Banners and Flags

MPF Conservation restores, conserves and preserves all types of textiles in their studio in Portland Oregon; this page is about banners and flags.

MPFC is conscious of the symbolism contained within flags, banner and pennants. They often signify creeds, missions and identities which include group or personal dedication relative to a religion, a community, or a country. Sometimes persons involved gave their lives for the cause represented.

When we handle these objects we treat them in the manner we treat ecumenical clothing or vestments, as a sacred object.

These types of banners are not generally commercial (though as you can see, our Texaco banner below is from a collector).

Foxing needs to be understood as it is mentioned often in the textiles pages. Foxing shows up as small rusty-colored spots, sometimes like flecks and sometimes round, example shown left in a historic Wrench quilt from the Tualatin Historical Society. It cannot be removed, as it is an interaction between specific mold spores and mineral oxides. It is NOT a mold, but a by-product. It doesn’t “damage” the fiber per se but should not be allowed to proliferate if possible as it is unsightly, so items with foxing should be stored away from items without it. Make it a habit not to touch an item with foxing then touch one without foxing.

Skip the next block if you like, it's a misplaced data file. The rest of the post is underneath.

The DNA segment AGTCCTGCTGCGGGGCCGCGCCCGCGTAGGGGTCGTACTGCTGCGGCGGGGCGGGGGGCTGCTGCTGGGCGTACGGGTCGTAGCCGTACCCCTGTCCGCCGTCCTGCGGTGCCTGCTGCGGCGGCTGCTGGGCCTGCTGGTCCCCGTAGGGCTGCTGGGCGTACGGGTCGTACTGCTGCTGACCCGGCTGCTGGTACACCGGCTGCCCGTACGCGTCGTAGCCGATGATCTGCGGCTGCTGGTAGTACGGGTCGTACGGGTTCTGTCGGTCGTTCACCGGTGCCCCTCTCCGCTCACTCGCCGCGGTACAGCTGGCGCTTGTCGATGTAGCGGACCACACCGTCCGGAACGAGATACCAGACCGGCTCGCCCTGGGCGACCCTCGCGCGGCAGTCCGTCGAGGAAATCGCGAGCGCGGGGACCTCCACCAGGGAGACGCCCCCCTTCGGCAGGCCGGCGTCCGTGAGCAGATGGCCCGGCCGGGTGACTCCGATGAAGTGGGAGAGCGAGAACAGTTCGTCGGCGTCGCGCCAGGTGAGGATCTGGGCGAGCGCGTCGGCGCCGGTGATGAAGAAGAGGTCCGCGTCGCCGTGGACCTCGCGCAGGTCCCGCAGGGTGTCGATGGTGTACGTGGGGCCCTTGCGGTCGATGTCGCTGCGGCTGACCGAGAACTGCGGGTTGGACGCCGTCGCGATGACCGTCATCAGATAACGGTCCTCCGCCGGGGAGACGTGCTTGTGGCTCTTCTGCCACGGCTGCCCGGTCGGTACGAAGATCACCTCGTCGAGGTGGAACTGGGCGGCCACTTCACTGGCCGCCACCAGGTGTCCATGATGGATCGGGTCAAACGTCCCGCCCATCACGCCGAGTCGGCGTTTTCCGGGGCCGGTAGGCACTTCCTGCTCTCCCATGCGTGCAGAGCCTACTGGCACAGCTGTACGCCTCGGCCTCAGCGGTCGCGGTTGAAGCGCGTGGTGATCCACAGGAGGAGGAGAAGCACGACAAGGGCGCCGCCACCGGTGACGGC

American 48-Star WWI Flag aka “Archie’s Flag” circa 1918

We recently assessed “Archie’s Flag”, a terribly damaged 48-Star flag.

Archie was a young American foot soldier who sacrificed his life in the Netherlands during the Battle of Flanders in WWI. This flag draped his coffin, and is a sacred item for his family. Our conservation will be respectful of these circumstances.

Our proposal in a project like this is not to repair the holes, but to back the flag to keep further damage from occurring, and to clean the flag.

It has lived in the leather bag for protection, right, which we will also clean.

American Legion Flag circa 1920

The American Legion credo: “To enhance the well-being of
America’s veterans, their families, our military, and our communities
by our devotion to mutual helpfulness.”